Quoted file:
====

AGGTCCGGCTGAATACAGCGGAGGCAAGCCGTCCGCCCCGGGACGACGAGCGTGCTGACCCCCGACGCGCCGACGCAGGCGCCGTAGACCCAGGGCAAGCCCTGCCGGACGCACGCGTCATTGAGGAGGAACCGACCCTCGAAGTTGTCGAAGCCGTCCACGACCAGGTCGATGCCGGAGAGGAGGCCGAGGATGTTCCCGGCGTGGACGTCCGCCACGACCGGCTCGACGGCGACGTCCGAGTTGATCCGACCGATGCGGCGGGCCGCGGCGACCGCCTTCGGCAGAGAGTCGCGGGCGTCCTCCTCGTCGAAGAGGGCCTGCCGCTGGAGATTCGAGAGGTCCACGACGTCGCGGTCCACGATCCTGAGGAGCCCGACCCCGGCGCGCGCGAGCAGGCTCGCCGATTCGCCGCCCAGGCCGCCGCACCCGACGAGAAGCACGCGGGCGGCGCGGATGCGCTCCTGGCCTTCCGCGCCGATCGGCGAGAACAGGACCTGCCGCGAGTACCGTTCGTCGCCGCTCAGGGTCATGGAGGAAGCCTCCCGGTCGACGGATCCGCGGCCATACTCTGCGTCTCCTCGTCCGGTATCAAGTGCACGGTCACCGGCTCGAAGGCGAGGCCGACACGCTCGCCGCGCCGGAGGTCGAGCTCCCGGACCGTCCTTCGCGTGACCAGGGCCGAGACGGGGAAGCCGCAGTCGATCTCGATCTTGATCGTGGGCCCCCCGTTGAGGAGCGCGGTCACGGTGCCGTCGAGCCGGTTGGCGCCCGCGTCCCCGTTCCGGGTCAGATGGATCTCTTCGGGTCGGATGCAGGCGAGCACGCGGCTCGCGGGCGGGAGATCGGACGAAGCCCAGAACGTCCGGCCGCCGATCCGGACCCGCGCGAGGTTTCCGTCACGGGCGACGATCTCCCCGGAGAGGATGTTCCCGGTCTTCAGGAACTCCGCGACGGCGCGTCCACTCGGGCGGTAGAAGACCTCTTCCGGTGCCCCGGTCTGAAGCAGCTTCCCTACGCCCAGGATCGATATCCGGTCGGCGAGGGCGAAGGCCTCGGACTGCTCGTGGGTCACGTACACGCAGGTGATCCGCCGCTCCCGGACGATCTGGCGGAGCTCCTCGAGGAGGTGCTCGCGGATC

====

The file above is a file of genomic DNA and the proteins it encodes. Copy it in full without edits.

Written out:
AGGTCCGGCTGAATACAGCGGAGGCAAGCCGTCCGCCCCGGGACGACGAGCGTGCTGACCCCCGACGCGCCGACGCAGGCGCCGTAGACCCAGGGCAAGCCCTGCCGGACGCACGCGTCATTGAGGAGGAACCGACCCTCGAAGTTGTCGAAGCCGTCCACGACCAGGTCGATGCCGGAGAGGAGGCCGAGGATGTTCCCGGCGTGGACGTCCGCCACGACCGGCTCGACGGCGACGTCCGAGTTGATCCGACCGATGCGGCGGGCCGCGGCGACCGCCTTCGGCAGAGAGTCGCGGGCGTCCTCCTCGTCGAAGAGGGCCTGCCGCTGGAGATTCGAGAGGTCCACGACGTCGCGGTCCACGATCCTGAGGAGCCCGACCCCGGCGCGCGCGAGCAGGCTCGCCGATTCGCCGCCCAGGCCGCCGCACCCGACGAGAAGCACGCGGGCGGCGCGGATGCGCTCCTGGCCTTCCGCGCCGATCGGCGAGAACAGGACCTGCCGCGAGTACCGTTCGTCGCCGCTCAGGGTCATGGAGGAAGCCTCCCGGTCGACGGATCCGCGGCCATACTCTGCGTCTCCTCGTCCGGTATCAAGTGCACGGTCACCGGCTCGAAGGCGAGGCCGACACGCTCGCCGCGCCGGAGGTCGAGCTCCCGGACCGTCCTTCGCGTGACCAGGGCCGAGACGGGGAAGCCGCAGTCGATCTCGATCTTGATCGTGGGCCCCCCGTTGAGGAGCGCGGTCACGGTGCCGTCGAGCCGGTTGGCGCCCGCGTCCCCGTTCCGGGTCAGATGGATCTCTTCGGGTCGGATGCAGGCGAGCACGCGGCTCGCGGGCGGGAGATCGGACGAAGCCCAGAACGTCCGGCCGCCGATCCGGACCCGCGCGAGGTTTCCGTCACGGGCGACGATCTCCCCGGAGAGGATGTTCCCGGTCTTCAGGAACTCCGCGACGGCGCGTCCACTCGGGCGGTAGAAGACCTCTTCCGGTGCCCCGGTCTGAAGCAGCTTCCCTACGCCCAGGATCGATATCCGGTCGGCGAGGGCGAAGGCCTCGGACTGCTCGTGGGTCACGTACACGCAGGTGATCCGCCGCTCCCGGACGATCTGGCGGAGCTCCTCGAGGAGGTGCTCGCGGATC